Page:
New Integration Project for Eurasia – Making the Future Today
January 1, 2012, will see the launch of a key integration project, the Common Economic Space of Russia, Belarus and Kazakhstan.
This project is, without exaggeration, a milestone for our three countries and, in fact, for all post-Soviet states.
Because of the global financial crisis, nations are looking for new sources of economic growth. This has made integration processes even more relevant. We are really facing the need to seriously upgrade our partnership principles, both in the CIS and in other regional alliances. We are focusing primarily on developing trade and industrial cooperation.
Essentially, we need to turn integration into a stable and long-term project that will be easy to understand and attractive to people and businesses and that will not depend on ever-changing political – or any other – circumstances.
Since July 1, 2011, we have removed all border controls for the circulation of goods within our three countries, which signaled the emergence of a full-fledged customs union with clear prospects for implementing even the most ambitious business initiatives. Now we are taking it a step further, moving on from the Customs Union to the Common Economic Space. We are setting up a huge market with some 165 million consumers, with harmonized laws and with the free circulation of capital, services and manpower.
It is crucial that the CES be based on coordinated efforts in key institutional areas: macroeconomics, fair competition, technical regulations, agricultural subsidies, transport, and natural monopolies’ tariffs. In time, we will also harmonize our visa and migration policies, which will enable us to cancel border controls on our internal borders. In other words, we will have our own version of the Schengen Area, which proved to be very helpful to the Europeans themselves and to all the people coming to the EU to work, study or travel.
We no longer need to maintain security along the 7,000 kilometer border between Russia and Kazakhstan. Furthermore, we will now have much better conditions for developing cross-border cooperation.
Once migration, border control and other restrictions (such as the “labor quotas”) are removed, people will be completely free to choose where to live, study and work. Incidentally, even in the Soviet Union, people were not as free to move because of the residence permit system.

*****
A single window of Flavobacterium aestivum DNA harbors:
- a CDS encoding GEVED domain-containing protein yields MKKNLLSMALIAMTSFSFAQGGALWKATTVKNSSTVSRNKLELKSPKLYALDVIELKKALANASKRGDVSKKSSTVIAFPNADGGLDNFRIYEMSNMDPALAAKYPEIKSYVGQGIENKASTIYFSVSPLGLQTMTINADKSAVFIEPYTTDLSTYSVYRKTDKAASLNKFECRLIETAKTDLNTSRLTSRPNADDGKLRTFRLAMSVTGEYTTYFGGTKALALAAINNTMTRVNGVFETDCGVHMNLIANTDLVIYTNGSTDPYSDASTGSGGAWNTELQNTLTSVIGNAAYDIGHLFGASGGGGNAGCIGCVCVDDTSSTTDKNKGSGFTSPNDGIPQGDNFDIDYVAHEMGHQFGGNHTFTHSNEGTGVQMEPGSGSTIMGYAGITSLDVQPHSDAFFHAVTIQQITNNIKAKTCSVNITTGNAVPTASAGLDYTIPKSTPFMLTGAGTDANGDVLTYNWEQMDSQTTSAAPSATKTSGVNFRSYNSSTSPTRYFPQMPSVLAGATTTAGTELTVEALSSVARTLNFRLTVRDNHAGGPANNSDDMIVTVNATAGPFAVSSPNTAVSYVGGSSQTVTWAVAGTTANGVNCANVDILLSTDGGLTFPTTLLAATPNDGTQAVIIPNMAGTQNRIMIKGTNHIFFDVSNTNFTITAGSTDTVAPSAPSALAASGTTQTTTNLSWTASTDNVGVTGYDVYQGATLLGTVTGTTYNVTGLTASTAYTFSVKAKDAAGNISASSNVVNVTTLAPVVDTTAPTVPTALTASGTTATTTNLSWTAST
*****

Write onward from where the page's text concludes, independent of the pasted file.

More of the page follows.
We will also significantly increase the amount of goods one can bring in for personal use without paying customs duties. Thus, people will not have to queue at customs; neither will they have to undergo humiliating inspections.
The establishment of the Customs Union and the Common Economic Space lays the foundation for the formation of a future Eurasian Economic Union. At the same time, the membership of the Customs Union and the Common Economic Space will grow gradually with the full-scale accession of Kyrgyzstan and Tajikistan.
Not wanting to stop there, we are setting ourselves the ambitious task of going to the next level of integration: the Eurasian Union.
What prospects and perspectives do we see for this project?
First of all, it is not about recreating the USSR in any form. It would be naïve to try to restore or copy what is already a thing of the past. However, close integration on a platform of new values, politics, and economics is what is currently called for.
We are suggesting a model of a powerful supranational union that can become one of the poles of today’s world while being an efficient connecting link between Europe and the dynamic Asia-Pacific Region. This also means that, on the base of the Customs Union and the Common Economic Space, we need to achieve closer coordination of currency and economic policies and establish a full-fledged economic union.
The combination of natural resources, capital, and strong human potential will make the Eurasian Union competitive in the industrial and technological race and the race for investor money, new jobs, and advanced production facilities. Along with other key players and regional institutions such as the EU, the USA, China, and APEC, it will ensure the sustainability of global development.